Francis is determined to forge his own way in school and life despite his loony, awkward, broken family...and noticeable lack of friends. Read more...
Francis is determined to forge his own way in school and life despite his loony, awkward, broken family...and noticeable lack of friends. Then he is diagnosed with leukemia. It wasn t part of his strategy, but there are moments when he can see the upside. After all, people are nice to you when you re sick.
While in the hospital, Francis meets Amber. She s outspoken and sarcastic, and Francis falls for her almost immediately. Together, they take on the other cancer ward patients, overbearing mothers, and treatments with a positive attitude and lively wit.
But Francis s recovery is taking a different path from Amber s. He s actually getting better. And although he knew who he was before cancer, before Amber, now he has no idea how to live or how to let go "
- ISBN-13: 9781481418737
- ISBN-10: 1481418734
- Publisher: Simon Pulse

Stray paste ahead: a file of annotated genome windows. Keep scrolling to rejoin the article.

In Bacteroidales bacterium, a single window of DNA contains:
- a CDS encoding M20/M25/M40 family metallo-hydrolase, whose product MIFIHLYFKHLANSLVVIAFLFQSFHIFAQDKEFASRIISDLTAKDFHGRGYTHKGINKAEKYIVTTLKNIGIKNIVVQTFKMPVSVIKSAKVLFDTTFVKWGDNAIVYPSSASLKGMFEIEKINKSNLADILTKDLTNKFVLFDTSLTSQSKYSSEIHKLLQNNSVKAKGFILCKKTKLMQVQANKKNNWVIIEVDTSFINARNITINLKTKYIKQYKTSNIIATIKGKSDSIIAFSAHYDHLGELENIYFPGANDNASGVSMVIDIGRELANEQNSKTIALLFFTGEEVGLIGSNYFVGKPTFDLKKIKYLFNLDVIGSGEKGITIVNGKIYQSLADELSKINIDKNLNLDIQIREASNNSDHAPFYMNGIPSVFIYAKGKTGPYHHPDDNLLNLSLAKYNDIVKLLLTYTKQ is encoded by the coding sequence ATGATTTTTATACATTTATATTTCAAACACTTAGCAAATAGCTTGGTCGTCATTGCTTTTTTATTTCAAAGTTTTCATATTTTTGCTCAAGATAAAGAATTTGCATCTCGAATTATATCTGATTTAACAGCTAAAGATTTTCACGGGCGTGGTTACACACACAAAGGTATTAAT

- Publish Date: March 2015
- Page Count: 304
- Reading Level: Ages 12-17
Publishers Weekly® Reviews
- Reviewed in: Publishers Weekly, page .
- Review Date: 2015-03-02
- Reviewer: Staff
In a satisfying, if somewhat derivative romance, British author Crow chronicles the relationship between two cancer patients in northern England. When witty 15-year-old narrator Francis is diagnosed with leukemia, his tenacious, hard-drinking mother and gay older brother rally with humor as he enters a teen care facility for treatment. There he meets a sharp-tongued girl named Amber, whose glib sense of humor results in conflicts with some of the other patients. For a loner like Francis, however, Amber proves to be not only his first love, but also his first real friend. As Francis and Amber fall in love amid their cancer treatments, their narrative is infused with tenderness, pain, and many moments of levity (including an incident in which Francis vomits on a cop's shoes). Tragedy looms as—in a setup familiar to star-crossed YA romances built around illness—one of the characters enters remission, and the other does not. Nevertheless, Crow, in his first book for teens, creates vivid characters who fortify and uplift Francis, and serve as assets to the central love story. Ages 14–up. (Mar.)